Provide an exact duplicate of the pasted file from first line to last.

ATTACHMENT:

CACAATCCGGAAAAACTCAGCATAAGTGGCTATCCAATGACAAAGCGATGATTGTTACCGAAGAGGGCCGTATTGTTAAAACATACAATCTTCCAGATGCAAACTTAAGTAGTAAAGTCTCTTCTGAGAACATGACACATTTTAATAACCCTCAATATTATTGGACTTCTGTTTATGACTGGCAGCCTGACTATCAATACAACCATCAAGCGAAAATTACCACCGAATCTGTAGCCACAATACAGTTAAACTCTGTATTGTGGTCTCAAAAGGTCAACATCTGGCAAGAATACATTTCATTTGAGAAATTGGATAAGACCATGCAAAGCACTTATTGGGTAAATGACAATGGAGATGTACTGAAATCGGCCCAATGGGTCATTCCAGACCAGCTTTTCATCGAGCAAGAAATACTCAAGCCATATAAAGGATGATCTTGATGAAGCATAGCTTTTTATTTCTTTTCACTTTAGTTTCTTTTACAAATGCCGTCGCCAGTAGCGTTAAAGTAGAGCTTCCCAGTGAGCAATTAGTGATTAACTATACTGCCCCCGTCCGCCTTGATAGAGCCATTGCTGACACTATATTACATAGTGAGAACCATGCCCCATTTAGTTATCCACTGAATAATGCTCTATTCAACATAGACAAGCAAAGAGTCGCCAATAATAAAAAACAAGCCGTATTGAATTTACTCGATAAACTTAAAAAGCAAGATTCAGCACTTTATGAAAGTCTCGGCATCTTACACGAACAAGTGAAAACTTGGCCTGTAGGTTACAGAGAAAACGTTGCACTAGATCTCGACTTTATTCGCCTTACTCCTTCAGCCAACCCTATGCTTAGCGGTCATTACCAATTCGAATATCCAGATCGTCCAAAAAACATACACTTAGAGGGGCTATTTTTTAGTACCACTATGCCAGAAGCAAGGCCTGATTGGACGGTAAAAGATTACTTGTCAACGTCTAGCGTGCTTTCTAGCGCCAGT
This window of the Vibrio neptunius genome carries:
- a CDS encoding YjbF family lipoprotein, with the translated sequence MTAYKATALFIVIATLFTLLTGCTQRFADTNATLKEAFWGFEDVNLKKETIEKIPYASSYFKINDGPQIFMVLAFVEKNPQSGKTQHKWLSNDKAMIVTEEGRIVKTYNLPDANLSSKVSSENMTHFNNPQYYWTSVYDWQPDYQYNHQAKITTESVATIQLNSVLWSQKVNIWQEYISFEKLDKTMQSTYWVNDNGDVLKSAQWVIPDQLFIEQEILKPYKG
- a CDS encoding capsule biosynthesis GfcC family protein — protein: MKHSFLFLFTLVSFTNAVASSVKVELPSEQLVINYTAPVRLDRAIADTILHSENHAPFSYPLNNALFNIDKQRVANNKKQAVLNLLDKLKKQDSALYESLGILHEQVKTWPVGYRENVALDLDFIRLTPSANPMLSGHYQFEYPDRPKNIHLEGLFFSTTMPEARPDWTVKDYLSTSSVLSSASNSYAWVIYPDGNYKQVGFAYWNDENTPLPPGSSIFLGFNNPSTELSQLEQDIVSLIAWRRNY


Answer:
CACAATCCGGAAAAACTCAGCATAAGTGGCTATCCAATGACAAAGCGATGATTGTTACCGAAGAGGGCCGTATTGTTAAAACATACAATCTTCCAGATGCAAACTTAAGTAGTAAAGTCTCTTCTGAGAACATGACACATTTTAATAACCCTCAATATTATTGGACTTCTGTTTATGACTGGCAGCCTGACTATCAATACAACCATCAAGCGAAAATTACCACCGAATCTGTAGCCACAATACAGTTAAACTCTGTATTGTGGTCTCAAAAGGTCAACATCTGGCAAGAATACATTTCATTTGAGAAATTGGATAAGACCATGCAAAGCACTTATTGGGTAAATGACAATGGAGATGTACTGAAATCGGCCCAATGGGTCATTCCAGACCAGCTTTTCATCGAGCAAGAAATACTCAAGCCATATAAAGGATGATCTTGATGAAGCATAGCTTTTTATTTCTTTTCACTTTAGTTTCTTTTACAAATGCCGTCGCCAGTAGCGTTAAAGTAGAGCTTCCCAGTGAGCAATTAGTGATTAACTATACTGCCCCCGTCCGCCTTGATAGAGCCATTGCTGACACTATATTACATAGTGAGAACCATGCCCCATTTAGTTATCCACTGAATAATGCTCTATTCAACATAGACAAGCAAAGAGTCGCCAATAATAAAAAACAAGCCGTATTGAATTTACTCGATAAACTTAAAAAGCAAGATTCAGCACTTTATGAAAGTCTCGGCATCTTACACGAACAAGTGAAAACTTGGCCTGTAGGTTACAGAGAAAACGTTGCACTAGATCTCGACTTTATTCGCCTTACTCCTTCAGCCAACCCTATGCTTAGCGGTCATTACCAATTCGAATATCCAGATCGTCCAAAAAACATACACTTAGAGGGGCTATTTTTTAGTACCACTATGCCAGAAGCAAGGCCTGATTGGACGGTAAAAGATTACTTGTCAACGTCTAGCGTGCTTTCTAGCGCCAGT
This window of the Vibrio neptunius genome carries:
- a CDS encoding YjbF family lipoprotein, with the translated sequence MTAYKATALFIVIATLFTLLTGCTQRFADTNATLKEAFWGFEDVNLKKETIEKIPYASSYFKINDGPQIFMVLAFVEKNPQSGKTQHKWLSNDKAMIVTEEGRIVKTYNLPDANLSSKVSSENMTHFNNPQYYWTSVYDWQPDYQYNHQAKITTESVATIQLNSVLWSQKVNIWQEYISFEKLDKTMQSTYWVNDNGDVLKSAQWVIPDQLFIEQEILKPYKG
- a CDS encoding capsule biosynthesis GfcC family protein — protein: MKHSFLFLFTLVSFTNAVASSVKVELPSEQLVINYTAPVRLDRAIADTILHSENHAPFSYPLNNALFNIDKQRVANNKKQAVLNLLDKLKKQDSALYESLGILHEQVKTWPVGYRENVALDLDFIRLTPSANPMLSGHYQFEYPDRPKNIHLEGLFFSTTMPEARPDWTVKDYLSTSSVLSSASNSYAWVIYPDGNYKQVGFAYWNDENTPLPPGSSIFLGFNNPSTELSQLEQDIVSLIAWRRNY